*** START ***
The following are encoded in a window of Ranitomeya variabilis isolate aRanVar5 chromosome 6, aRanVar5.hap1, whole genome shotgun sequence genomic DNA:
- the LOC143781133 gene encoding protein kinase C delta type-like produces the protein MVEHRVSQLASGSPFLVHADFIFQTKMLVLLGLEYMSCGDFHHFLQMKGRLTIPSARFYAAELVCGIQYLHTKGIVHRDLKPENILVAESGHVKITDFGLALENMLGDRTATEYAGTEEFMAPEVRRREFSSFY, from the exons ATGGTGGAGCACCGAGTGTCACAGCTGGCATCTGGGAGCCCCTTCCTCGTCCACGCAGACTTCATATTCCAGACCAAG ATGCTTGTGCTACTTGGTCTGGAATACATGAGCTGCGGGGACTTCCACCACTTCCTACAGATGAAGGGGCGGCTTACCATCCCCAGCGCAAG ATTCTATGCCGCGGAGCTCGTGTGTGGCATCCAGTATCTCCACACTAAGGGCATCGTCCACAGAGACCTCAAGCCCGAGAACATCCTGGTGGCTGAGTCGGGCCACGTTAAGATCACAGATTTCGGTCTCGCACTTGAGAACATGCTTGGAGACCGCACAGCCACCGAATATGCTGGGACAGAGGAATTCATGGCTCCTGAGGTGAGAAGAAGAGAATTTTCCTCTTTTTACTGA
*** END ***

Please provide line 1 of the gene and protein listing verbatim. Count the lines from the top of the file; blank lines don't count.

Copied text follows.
The following are encoded in a window of Ranitomeya variabilis isolate aRanVar5 chromosome 6, aRanVar5.hap1, whole genome shotgun sequence genomic DNA: